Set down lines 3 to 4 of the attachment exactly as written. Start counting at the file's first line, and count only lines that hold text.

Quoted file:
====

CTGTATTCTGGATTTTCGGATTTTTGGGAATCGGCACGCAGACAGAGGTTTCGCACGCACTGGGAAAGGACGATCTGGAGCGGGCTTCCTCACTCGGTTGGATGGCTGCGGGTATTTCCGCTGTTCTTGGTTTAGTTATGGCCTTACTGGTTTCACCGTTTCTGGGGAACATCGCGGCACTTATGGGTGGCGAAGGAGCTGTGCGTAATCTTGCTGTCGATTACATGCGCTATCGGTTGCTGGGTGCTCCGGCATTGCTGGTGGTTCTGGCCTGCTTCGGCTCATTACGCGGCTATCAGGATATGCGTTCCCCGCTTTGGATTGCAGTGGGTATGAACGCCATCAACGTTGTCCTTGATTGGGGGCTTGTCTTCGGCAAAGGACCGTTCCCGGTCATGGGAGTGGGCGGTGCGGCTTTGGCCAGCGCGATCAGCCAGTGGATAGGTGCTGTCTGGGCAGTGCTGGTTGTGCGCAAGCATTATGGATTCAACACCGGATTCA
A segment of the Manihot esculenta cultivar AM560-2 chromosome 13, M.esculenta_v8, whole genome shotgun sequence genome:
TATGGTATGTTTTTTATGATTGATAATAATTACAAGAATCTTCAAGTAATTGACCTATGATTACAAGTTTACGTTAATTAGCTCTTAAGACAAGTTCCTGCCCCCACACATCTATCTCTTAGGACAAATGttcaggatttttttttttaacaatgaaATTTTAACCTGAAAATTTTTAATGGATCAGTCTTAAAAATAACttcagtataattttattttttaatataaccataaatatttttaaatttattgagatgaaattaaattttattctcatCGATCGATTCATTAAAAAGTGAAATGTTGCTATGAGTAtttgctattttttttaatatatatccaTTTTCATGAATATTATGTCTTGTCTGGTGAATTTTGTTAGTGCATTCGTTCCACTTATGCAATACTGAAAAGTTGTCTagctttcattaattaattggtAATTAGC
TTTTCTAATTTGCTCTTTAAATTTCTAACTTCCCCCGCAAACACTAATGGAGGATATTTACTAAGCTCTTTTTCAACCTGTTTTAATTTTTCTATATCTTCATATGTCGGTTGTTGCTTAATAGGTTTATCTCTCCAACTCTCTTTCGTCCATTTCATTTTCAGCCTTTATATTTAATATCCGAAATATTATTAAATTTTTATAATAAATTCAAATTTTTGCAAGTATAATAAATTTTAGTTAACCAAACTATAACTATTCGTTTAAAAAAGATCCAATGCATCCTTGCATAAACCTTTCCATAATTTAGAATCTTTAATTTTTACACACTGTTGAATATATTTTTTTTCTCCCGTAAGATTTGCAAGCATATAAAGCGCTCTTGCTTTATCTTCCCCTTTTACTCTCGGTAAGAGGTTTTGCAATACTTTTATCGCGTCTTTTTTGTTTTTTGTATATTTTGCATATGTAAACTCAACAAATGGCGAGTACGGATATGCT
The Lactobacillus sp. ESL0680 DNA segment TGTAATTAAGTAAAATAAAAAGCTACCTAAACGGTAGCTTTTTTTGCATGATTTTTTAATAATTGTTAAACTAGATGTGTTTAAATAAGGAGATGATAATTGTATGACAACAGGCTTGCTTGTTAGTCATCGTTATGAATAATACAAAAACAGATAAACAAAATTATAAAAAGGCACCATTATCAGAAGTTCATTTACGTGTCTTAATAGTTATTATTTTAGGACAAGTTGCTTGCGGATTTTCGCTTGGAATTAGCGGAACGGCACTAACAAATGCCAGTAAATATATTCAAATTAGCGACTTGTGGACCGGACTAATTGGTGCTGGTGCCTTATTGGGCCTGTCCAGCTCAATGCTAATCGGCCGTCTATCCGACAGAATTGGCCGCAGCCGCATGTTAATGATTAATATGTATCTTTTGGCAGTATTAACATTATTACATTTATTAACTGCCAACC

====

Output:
TATGGTATGTTTTTTATGATTGATAATAATTACAAGAATCTTCAAGTAATTGACCTATGATTACAAGTTTACGTTAATTAGCTCTTAAGACAAGTTCCTGCCCCCACACATCTATCTCTTAGGACAAATGttcaggatttttttttttaacaatgaaATTTTAACCTGAAAATTTTTAATGGATCAGTCTTAAAAATAACttcagtataattttattttttaatataaccataaatatttttaaatttattgagatgaaattaaattttattctcatCGATCGATTCATTAAAAAGTGAAATGTTGCTATGAGTAtttgctattttttttaatatatatccaTTTTCATGAATATTATGTCTTGTCTGGTGAATTTTGTTAGTGCATTCGTTCCACTTATGCAATACTGAAAAGTTGTCTagctttcattaattaattggtAATTAGC
TTTTCTAATTTGCTCTTTAAATTTCTAACTTCCCCCGCAAACACTAATGGAGGATATTTACTAAGCTCTTTTTCAACCTGTTTTAATTTTTCTATATCTTCATATGTCGGTTGTTGCTTAATAGGTTTATCTCTCCAACTCTCTTTCGTCCATTTCATTTTCAGCCTTTATATTTAATATCCGAAATATTATTAAATTTTTATAATAAATTCAAATTTTTGCAAGTATAATAAATTTTAGTTAACCAAACTATAACTATTCGTTTAAAAAAGATCCAATGCATCCTTGCATAAACCTTTCCATAATTTAGAATCTTTAATTTTTACACACTGTTGAATATATTTTTTTTCTCCCGTAAGATTTGCAAGCATATAAAGCGCTCTTGCTTTATCTTCCCCTTTTACTCTCGGTAAGAGGTTTTGCAATACTTTTATCGCGTCTTTTTTGTTTTTTGTATATTTTGCATATGTAAACTCAACAAATGGCGAGTACGGATATGCT